Reuters’ Priorities By Betsy Newmark
Isn’t it something that, in the coverage of Saddam’s trial, his antics of telling the judge off and saying that he won’t return to the trial gets equal coverage of the terrible stories that the witnesses are telling? Or, rather it’s not even equal coverage. In this story from Reuters, it isn’t until the sixth paragraph that the witnesses’ testimony gets a cursory mention. The bulk of the article is about Saddam’s behavior in the trial. Why are his rants more newsworthy than the witnesses tales of torture?
Think of the article that could have been written if the reporter had covered the witnesses more in detail and contrasted their stories of torture and death with Saddam’s complaints about not getting a shower and clean underwear?
Contrast Reuters coverage with this story from the Associated Press.
The most compelling testimony came from the woman identified only as “Witness A,” who was a 16-year-old girl at the time of the crackdown. Her voice breaking with emotion, she told the court of beatings and electric shocks by the former president’s agents.
“I was forced to take off my clothes and he raised my legs up and tied my hands. He continued administering electric shocks and whipping me and telling me to speak,” Witness A said of Wadah al-Sheik, an Iraqi intelligence officer who died of cancer last month while in U.S. custody.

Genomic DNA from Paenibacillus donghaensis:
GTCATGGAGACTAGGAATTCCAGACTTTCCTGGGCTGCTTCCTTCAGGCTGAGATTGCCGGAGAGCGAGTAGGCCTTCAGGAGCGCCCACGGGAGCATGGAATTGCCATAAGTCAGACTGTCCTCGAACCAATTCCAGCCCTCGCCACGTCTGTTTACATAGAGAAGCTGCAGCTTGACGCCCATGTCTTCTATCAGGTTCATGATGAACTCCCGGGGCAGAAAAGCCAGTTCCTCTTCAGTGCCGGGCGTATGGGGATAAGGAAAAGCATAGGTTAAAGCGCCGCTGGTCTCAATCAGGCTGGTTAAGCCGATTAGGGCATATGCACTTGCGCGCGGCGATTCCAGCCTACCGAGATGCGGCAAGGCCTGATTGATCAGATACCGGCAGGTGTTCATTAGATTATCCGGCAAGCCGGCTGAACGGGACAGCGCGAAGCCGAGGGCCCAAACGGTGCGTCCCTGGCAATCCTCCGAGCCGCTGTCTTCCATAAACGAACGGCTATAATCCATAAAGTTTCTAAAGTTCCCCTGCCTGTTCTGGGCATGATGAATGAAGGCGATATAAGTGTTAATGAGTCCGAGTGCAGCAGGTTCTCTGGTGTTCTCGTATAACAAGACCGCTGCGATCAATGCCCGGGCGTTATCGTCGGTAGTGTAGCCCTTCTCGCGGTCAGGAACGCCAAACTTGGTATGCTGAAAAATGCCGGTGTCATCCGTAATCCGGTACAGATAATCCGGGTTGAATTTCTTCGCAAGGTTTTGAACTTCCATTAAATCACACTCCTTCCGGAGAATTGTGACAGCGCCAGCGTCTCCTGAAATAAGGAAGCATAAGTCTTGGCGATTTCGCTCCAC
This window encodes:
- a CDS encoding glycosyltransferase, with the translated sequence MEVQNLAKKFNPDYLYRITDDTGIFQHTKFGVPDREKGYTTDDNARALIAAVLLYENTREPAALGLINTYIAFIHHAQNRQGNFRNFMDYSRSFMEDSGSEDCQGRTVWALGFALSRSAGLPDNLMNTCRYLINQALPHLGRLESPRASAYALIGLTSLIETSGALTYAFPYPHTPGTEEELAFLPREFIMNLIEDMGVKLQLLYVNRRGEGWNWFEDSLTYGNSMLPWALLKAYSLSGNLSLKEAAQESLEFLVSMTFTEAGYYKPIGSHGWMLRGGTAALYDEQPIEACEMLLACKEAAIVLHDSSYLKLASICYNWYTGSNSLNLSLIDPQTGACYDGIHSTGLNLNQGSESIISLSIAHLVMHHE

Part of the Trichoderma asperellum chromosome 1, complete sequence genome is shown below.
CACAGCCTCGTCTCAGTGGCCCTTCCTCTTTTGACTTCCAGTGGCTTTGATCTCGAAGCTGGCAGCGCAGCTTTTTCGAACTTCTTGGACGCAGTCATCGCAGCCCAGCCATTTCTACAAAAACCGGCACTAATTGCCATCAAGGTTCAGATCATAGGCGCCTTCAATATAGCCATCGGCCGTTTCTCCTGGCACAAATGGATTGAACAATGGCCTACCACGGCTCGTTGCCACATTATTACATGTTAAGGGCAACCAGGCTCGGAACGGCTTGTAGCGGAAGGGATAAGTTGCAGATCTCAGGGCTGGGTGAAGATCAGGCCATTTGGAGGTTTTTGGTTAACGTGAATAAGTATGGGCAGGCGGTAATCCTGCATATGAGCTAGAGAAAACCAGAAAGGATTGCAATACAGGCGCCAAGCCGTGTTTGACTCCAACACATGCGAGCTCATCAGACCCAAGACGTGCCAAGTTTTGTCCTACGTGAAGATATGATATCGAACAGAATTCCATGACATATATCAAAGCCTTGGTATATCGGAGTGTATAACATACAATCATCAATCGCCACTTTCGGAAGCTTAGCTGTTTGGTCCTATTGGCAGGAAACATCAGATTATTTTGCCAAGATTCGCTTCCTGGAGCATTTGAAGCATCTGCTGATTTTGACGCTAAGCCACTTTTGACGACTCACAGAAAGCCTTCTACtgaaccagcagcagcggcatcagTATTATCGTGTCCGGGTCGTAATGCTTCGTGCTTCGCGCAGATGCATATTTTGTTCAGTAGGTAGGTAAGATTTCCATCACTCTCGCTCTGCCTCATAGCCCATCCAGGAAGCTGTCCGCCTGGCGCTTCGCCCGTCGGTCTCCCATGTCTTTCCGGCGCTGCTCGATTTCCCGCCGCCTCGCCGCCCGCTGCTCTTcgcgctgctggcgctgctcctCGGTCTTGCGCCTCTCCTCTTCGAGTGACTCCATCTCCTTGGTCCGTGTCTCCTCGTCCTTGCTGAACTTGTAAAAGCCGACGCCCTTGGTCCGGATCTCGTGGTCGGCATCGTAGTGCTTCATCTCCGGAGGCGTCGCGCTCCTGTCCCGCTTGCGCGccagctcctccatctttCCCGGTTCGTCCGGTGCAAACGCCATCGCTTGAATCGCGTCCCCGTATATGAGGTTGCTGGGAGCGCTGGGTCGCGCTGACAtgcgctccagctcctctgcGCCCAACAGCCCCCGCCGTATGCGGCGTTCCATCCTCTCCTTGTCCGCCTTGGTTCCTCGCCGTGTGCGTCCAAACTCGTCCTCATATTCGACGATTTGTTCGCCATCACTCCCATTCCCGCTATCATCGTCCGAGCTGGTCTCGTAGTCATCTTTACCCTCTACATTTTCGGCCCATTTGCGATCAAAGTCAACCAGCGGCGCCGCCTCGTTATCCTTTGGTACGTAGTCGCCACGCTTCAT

The woman, speaking from behind a beige curtain, broke down several times as she struggled to maintain her composure.
“God is great. Oh, my Lord!” she said, moaning.
Such treatment of a young woman is gravely offensive in traditional Arab culture and Saddam was careful to avoid any insulting gesture in Tuesday’s session, which was televised in Iraq. On Monday, he angrily challenged male witnesses, insulting them and suggesting one needed psychiatric treatment.
“Witness A” strongly suggested she had been raped but did not say so outright. When Chief Judge Rizgar Mohammed Amin asked her about the “assault,” she said: “I was beaten up and tortured by electrical shocks” but repeated she had been ordered to undress.
“They made me put my legs up. There were more than one of them, as if I were their banquet, maybe more than five people, all of them officers,” she said.
I think her story is much more compelling than Saddam’s complaints about his lack of hygiene. Is this the tactics that Ramsay Clark has advised him will get him lots of play on the international news to counterbalance the stories of torturing 16 year old girls. Does the media have to fall for such obvious grandstanding?
This content was used with the permission of Betsy’s Page.